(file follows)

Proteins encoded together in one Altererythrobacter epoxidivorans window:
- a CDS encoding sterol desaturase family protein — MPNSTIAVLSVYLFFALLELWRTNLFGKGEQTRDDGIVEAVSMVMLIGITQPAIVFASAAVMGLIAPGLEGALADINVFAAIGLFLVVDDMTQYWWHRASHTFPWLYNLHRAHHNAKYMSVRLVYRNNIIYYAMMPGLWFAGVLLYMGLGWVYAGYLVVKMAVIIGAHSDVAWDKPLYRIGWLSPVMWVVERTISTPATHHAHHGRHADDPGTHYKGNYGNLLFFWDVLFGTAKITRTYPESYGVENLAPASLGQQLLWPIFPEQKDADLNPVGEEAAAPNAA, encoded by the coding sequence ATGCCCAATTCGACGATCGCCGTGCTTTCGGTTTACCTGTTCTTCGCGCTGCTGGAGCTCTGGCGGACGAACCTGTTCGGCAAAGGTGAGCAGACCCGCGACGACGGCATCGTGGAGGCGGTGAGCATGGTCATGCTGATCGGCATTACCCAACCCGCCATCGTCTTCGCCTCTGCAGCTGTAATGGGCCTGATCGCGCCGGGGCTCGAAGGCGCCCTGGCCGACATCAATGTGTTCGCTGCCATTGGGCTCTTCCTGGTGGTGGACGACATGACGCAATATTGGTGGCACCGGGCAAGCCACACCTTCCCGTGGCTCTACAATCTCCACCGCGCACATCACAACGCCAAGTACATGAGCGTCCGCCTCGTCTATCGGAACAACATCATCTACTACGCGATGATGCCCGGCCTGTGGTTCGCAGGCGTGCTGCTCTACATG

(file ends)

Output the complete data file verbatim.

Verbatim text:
Proteins encoded together in one Altererythrobacter epoxidivorans window:
- a CDS encoding sterol desaturase family protein — MPNSTIAVLSVYLFFALLELWRTNLFGKGEQTRDDGIVEAVSMVMLIGITQPAIVFASAAVMGLIAPGLEGALADINVFAAIGLFLVVDDMTQYWWHRASHTFPWLYNLHRAHHNAKYMSVRLVYRNNIIYYAMMPGLWFAGVLLYMGLGWVYAGYLVVKMAVIIGAHSDVAWDKPLYRIGWLSPVMWVVERTISTPATHHAHHGRHADDPGTHYKGNYGNLLFFWDVLFGTAKITRTYPESYGVENLAPASLGQQLLWPIFPEQKDADLNPVGEEAAAPNAA, encoded by the coding sequence ATGCCCAATTCGACGATCGCCGTGCTTTCGGTTTACCTGTTCTTCGCGCTGCTGGAGCTCTGGCGGACGAACCTGTTCGGCAAAGGTGAGCAGACCCGCGACGACGGCATCGTGGAGGCGGTGAGCATGGTCATGCTGATCGGCATTACCCAACCCGCCATCGTCTTCGCCTCTGCAGCTGTAATGGGCCTGATCGCGCCGGGGCTCGAAGGCGCCCTGGCCGACATCAATGTGTTCGCTGCCATTGGGCTCTTCCTGGTGGTGGACGACATGACGCAATATTGGTGGCACCGGGCAAGCCACACCTTCCCGTGGCTCTACAATCTCCACCGCGCACATCACAACGCCAAGTACATGAGCGTCCGCCTCGTCTATCGGAACAACATCATCTACTACGCGATGATGCCCGGCCTGTGGTTCGCAGGCGTGCTGCTCTACATG